Watch Dr Rebecca San Gil accept her research grant and hear a bit about the project.
Motor neuron disease (MND) is characterised by the degeneration of motor neurons in the brain and spinal cord that leads to muscle weakness, wasting, and paralysis. It is an inevitably lethal disease with a lifetime risk of ~ 1 in 400 Australians. Interestingly, some people with MND also develop frontotemporal dementia (FTD), suggesting that the two diseases are related. Frontotemporal dementia (FTD) is characterised by the loss of neurons in the brain, which causes changes in personality, emotional state, and language difficulties, accounting for 1 in 20 cases of dementia. The incidence of both of these diseases is increasing and there are no effective treatments that slow or stop the progression of either of these diseases.
One of the first events, at the molecular level, involved in 97% of MND and 50% of FTD cases is the abnormal build-up of a protein called TDP-43 in motor neurons. TDP-43 proteins stick together to form toxic clumps and over time the accumulation of these TDP-43 clumps leads to the death of neurons in MND/FTD. Therefore, one potential therapeutic strategy is to prevent this toxic process of TDP-43 clumping. Unfortunately, there is currently a limited understanding of how TDP-43 clumps in neurons and why it is toxic. The primary aim of this project is to identify the cellular pathways that increase or decrease TDP-43 clumping and its associated toxicity to neurons. This project will use revolutionary gene editing technology to scan every gene in the human genome to identify the genes involved in triggering TDP-43 clumping. This is extremely important because it will broaden the scope of new druggable targets to treat people living with MND and FTD. This approach has great potential to put us on the path towards more effective treatments for people living with MND and FTD.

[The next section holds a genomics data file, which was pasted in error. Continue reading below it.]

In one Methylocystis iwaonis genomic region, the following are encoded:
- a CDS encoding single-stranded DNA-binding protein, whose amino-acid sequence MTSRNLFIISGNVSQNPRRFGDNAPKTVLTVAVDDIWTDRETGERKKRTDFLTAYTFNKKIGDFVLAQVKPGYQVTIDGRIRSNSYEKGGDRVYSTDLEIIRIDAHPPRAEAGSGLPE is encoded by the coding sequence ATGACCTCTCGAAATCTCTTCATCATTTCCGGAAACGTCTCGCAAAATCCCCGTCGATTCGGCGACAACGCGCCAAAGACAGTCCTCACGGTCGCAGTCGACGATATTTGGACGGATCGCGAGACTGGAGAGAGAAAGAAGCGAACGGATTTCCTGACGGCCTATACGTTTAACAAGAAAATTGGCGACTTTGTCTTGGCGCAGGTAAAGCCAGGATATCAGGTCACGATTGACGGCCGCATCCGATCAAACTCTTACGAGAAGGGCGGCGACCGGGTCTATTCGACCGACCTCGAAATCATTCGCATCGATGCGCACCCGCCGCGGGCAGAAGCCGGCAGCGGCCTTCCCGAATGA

The Brain Foundation Research Gift has enabled our lab to screen the function of ~20,000 genes in cells. The samples from these screens have been sequenced and analysed to generate “top hit” lists. This dataset has revealed that there are hundreds of genes that may play a role in protecting cells from TDP-43 toxicity. In addition, there are other genes that demonstrated involvement in inhibiting and enhancing the
formation of TDP-43 clumps. The next step is to test each gene individually to determine which is the most effective at enhancing survival of cells. The best genes will become lead candidates for future therapeutic targeting studies for treatment of motor neuron disease and frontotemporal dementia.
Thank you very much to the Brain Foundation and its supporters for the generous award of this research gift.